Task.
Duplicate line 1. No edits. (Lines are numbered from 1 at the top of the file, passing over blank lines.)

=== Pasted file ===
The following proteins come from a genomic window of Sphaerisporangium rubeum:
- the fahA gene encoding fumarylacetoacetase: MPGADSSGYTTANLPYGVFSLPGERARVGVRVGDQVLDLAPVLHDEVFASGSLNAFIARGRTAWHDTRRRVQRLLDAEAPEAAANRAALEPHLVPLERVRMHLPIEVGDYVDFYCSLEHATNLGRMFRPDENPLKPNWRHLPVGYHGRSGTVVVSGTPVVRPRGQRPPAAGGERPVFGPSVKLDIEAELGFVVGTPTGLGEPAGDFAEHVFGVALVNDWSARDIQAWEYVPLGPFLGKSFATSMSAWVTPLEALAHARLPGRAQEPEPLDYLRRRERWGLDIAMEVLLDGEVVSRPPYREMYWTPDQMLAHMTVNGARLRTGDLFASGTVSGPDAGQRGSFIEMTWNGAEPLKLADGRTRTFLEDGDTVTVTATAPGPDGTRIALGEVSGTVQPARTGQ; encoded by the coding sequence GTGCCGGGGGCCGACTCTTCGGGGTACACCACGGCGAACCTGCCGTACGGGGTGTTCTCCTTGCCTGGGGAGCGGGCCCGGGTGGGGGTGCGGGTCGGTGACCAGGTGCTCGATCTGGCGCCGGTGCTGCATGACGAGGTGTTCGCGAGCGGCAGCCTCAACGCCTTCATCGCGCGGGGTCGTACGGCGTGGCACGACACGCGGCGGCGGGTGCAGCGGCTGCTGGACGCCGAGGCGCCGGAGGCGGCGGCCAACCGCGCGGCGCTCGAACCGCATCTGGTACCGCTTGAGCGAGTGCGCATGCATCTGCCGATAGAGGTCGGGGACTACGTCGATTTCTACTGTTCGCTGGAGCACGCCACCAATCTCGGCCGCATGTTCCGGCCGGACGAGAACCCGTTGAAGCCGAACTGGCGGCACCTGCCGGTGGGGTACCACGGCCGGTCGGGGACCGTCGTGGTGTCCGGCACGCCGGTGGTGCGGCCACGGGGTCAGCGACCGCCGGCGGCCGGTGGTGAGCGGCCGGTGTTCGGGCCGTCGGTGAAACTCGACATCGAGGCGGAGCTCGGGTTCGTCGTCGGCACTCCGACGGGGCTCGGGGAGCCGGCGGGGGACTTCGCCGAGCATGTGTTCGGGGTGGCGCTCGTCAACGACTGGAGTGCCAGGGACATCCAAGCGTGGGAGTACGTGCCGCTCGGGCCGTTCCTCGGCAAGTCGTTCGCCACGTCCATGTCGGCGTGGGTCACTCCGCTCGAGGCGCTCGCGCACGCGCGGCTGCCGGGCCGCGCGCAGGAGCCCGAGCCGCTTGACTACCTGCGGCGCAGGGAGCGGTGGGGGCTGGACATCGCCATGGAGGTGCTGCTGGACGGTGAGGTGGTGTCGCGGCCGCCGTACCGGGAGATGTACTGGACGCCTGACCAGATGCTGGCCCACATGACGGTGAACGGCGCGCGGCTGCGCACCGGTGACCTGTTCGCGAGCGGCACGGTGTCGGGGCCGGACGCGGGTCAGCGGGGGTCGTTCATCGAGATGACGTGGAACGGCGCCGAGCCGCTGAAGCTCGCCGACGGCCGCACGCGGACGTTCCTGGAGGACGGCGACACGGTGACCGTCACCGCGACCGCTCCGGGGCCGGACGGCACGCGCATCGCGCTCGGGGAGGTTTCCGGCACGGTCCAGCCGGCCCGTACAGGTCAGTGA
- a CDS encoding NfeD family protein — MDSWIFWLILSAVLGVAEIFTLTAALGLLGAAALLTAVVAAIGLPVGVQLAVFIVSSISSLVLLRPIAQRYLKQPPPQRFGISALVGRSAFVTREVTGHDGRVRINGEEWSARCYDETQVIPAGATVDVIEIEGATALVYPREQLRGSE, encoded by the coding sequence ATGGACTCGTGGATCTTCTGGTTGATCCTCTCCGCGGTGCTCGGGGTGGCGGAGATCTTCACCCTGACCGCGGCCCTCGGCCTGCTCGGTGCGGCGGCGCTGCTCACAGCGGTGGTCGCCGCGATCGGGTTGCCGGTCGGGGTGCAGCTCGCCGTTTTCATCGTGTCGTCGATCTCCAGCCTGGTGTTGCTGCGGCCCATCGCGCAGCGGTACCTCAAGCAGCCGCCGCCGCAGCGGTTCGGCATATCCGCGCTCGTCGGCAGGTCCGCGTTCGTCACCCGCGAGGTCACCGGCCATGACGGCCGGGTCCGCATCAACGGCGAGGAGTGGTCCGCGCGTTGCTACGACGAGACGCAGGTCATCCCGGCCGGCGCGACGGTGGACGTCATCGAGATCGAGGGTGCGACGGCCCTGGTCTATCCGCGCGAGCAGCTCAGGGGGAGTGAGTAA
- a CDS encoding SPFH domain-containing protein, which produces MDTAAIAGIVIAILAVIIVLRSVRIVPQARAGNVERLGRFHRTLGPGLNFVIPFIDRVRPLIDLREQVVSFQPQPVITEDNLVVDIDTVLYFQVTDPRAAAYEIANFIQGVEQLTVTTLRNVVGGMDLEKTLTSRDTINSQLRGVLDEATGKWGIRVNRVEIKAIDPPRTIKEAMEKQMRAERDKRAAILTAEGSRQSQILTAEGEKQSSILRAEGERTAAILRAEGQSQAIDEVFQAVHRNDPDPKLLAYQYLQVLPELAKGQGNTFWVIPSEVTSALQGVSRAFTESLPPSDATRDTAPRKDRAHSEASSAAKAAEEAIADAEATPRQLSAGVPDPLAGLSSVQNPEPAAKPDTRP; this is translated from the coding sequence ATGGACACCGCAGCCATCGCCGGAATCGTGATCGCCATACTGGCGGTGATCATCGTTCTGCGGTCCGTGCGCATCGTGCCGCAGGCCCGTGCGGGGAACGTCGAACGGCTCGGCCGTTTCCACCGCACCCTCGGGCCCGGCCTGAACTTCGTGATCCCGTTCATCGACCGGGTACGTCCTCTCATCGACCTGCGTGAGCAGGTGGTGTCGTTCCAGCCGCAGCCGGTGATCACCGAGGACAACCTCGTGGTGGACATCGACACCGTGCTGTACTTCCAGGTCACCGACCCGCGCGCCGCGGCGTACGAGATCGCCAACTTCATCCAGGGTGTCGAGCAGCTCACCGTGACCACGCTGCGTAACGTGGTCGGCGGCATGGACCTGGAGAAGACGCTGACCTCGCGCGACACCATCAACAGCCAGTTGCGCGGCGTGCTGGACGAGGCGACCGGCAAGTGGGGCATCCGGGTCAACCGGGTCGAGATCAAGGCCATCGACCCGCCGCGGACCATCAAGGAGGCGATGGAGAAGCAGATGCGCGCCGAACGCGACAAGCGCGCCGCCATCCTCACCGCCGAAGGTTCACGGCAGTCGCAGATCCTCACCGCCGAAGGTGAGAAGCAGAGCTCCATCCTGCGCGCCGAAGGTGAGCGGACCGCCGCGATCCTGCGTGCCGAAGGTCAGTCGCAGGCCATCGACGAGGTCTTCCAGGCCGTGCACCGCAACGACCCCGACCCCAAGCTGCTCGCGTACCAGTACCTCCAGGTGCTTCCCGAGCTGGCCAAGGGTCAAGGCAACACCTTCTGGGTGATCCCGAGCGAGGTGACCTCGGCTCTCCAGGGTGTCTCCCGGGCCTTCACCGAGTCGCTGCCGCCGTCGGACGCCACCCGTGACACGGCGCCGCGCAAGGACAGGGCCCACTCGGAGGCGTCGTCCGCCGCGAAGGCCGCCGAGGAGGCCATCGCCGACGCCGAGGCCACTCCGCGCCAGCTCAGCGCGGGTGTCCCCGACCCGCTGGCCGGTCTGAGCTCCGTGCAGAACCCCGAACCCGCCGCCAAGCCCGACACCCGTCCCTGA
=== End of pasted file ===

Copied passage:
The following proteins come from a genomic window of Sphaerisporangium rubeum: